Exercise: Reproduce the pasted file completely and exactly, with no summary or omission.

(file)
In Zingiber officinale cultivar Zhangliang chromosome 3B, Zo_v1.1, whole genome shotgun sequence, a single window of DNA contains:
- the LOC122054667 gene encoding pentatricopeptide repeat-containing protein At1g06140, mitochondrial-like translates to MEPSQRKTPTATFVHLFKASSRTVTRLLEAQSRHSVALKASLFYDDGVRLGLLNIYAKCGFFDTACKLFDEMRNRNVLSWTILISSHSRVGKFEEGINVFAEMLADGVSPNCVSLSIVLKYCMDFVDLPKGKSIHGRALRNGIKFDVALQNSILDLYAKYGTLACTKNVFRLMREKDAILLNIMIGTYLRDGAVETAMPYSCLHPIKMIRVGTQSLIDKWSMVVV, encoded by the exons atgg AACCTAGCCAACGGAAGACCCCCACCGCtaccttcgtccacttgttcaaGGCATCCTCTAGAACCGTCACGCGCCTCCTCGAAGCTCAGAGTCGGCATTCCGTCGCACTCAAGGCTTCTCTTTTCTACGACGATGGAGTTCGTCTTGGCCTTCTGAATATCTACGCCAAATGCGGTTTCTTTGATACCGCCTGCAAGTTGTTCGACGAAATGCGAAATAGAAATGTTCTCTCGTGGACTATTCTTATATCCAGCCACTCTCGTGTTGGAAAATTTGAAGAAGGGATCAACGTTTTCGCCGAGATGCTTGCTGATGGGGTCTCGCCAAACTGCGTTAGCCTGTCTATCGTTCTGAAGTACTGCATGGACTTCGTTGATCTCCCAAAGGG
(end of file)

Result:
In Zingiber officinale cultivar Zhangliang chromosome 3B, Zo_v1.1, whole genome shotgun sequence, a single window of DNA contains:
- the LOC122054667 gene encoding pentatricopeptide repeat-containing protein At1g06140, mitochondrial-like translates to MEPSQRKTPTATFVHLFKASSRTVTRLLEAQSRHSVALKASLFYDDGVRLGLLNIYAKCGFFDTACKLFDEMRNRNVLSWTILISSHSRVGKFEEGINVFAEMLADGVSPNCVSLSIVLKYCMDFVDLPKGKSIHGRALRNGIKFDVALQNSILDLYAKYGTLACTKNVFRLMREKDAILLNIMIGTYLRDGAVETAMPYSCLHPIKMIRVGTQSLIDKWSMVVV, encoded by the exons atgg AACCTAGCCAACGGAAGACCCCCACCGCtaccttcgtccacttgttcaaGGCATCCTCTAGAACCGTCACGCGCCTCCTCGAAGCTCAGAGTCGGCATTCCGTCGCACTCAAGGCTTCTCTTTTCTACGACGATGGAGTTCGTCTTGGCCTTCTGAATATCTACGCCAAATGCGGTTTCTTTGATACCGCCTGCAAGTTGTTCGACGAAATGCGAAATAGAAATGTTCTCTCGTGGACTATTCTTATATCCAGCCACTCTCGTGTTGGAAAATTTGAAGAAGGGATCAACGTTTTCGCCGAGATGCTTGCTGATGGGGTCTCGCCAAACTGCGTTAGCCTGTCTATCGTTCTGAAGTACTGCATGGACTTCGTTGATCTCCCAAAGGG